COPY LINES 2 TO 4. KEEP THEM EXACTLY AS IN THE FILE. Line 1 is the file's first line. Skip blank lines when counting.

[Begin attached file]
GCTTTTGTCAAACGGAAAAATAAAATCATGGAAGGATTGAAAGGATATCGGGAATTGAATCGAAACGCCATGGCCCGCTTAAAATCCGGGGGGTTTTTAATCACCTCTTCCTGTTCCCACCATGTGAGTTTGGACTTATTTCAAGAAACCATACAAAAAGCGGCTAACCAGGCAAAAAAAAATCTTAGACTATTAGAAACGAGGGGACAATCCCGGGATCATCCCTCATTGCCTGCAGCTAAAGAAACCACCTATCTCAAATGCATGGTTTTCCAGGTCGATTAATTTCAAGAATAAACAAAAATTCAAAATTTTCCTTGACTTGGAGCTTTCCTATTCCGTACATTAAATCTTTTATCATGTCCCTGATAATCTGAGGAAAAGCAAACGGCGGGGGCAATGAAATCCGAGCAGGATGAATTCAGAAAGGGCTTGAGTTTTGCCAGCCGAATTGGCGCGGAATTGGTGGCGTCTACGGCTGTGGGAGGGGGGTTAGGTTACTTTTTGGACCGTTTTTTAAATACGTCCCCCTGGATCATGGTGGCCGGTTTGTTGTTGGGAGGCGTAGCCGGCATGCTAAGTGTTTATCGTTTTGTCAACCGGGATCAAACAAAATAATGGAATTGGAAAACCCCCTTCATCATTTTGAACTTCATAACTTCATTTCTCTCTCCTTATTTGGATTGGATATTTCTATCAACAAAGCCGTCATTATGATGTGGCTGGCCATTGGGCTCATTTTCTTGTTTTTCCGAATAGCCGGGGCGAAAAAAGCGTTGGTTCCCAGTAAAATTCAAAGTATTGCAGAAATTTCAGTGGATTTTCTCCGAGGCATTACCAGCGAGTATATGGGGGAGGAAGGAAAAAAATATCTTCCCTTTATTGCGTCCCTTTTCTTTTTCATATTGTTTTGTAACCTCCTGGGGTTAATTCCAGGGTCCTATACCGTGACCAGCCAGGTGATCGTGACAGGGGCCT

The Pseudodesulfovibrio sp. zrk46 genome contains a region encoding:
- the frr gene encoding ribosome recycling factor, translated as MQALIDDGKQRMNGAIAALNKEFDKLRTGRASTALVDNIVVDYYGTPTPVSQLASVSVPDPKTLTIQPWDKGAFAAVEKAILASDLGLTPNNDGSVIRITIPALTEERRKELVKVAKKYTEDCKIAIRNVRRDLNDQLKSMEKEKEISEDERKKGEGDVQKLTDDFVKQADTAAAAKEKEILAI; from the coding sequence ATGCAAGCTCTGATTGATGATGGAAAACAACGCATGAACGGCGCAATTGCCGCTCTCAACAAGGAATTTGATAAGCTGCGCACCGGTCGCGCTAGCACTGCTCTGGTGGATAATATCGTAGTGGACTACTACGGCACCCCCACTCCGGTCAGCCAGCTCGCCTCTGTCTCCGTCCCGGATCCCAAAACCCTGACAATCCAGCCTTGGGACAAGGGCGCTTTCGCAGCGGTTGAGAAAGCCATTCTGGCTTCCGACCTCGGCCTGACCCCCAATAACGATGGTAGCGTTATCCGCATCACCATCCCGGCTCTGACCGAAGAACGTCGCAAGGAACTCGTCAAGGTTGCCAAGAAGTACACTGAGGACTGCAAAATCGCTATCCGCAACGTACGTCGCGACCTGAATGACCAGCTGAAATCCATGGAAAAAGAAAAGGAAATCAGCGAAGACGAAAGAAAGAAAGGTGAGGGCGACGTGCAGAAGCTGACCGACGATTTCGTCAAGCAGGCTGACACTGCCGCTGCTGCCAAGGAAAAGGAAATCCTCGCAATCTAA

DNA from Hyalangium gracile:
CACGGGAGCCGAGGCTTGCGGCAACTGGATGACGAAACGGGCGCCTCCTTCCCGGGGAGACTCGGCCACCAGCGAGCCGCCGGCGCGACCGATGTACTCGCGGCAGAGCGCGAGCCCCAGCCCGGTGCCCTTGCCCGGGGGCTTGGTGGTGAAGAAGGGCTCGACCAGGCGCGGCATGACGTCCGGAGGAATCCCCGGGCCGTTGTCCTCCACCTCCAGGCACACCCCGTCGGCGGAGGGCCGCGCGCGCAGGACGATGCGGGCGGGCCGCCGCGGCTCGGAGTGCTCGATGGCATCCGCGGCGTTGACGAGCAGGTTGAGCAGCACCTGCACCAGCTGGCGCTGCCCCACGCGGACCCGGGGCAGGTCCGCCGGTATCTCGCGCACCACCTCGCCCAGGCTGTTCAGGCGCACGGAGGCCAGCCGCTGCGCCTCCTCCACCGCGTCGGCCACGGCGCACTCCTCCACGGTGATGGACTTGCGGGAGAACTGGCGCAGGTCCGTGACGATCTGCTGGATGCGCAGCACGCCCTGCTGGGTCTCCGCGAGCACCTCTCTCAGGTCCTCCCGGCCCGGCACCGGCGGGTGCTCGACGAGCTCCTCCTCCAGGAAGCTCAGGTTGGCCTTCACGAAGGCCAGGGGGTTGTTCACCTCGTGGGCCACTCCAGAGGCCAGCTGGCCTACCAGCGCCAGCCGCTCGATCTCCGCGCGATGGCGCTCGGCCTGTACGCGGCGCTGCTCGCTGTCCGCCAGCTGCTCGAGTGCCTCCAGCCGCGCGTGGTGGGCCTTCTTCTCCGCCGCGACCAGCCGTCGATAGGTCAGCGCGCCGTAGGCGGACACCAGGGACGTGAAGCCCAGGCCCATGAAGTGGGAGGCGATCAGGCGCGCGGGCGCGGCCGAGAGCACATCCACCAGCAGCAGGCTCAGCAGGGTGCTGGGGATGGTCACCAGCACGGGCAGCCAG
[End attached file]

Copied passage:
The Pseudodesulfovibrio sp. zrk46 genome contains a region encoding:
- the frr gene encoding ribosome recycling factor, translated as MQALIDDGKQRMNGAIAALNKEFDKLRTGRASTALVDNIVVDYYGTPTPVSQLASVSVPDPKTLTIQPWDKGAFAAVEKAILASDLGLTPNNDGSVIRITIPALTEERRKELVKVAKKYTEDCKIAIRNVRRDLNDQLKSMEKEKEISEDERKKGEGDVQKLTDDFVKQADTAAAAKEKEILAI; from the coding sequence ATGCAAGCTCTGATTGATGATGGAAAACAACGCATGAACGGCGCAATTGCCGCTCTCAACAAGGAATTTGATAAGCTGCGCACCGGTCGCGCTAGCACTGCTCTGGTGGATAATATCGTAGTGGACTACTACGGCACCCCCACTCCGGTCAGCCAGCTCGCCTCTGTCTCCGTCCCGGATCCCAAAACCCTGACAATCCAGCCTTGGGACAAGGGCGCTTTCGCAGCGGTTGAGAAAGCCATTCTGGCTTCCGACCTCGGCCTGACCCCCAATAACGATGGTAGCGTTATCCGCATCACCATCCCGGCTCTGACCGAAGAACGTCGCAAGGAACTCGTCAAGGTTGCCAAGAAGTACACTGAGGACTGCAAAATCGCTATCCGCAACGTACGTCGCGACCTGAATGACCAGCTGAAATCCATGGAAAAAGAAAAGGAAATCAGCGAAGACGAAAGAAAGAAAGGTGAGGGCGACGTGCAGAAGCTGACCGACGATTTCGTCAAGCAGGCTGACACTGCCGCTGCTGCCAAGGAAAAGGAAATCCTCGCAATCTAA

DNA from Hyalangium gracile: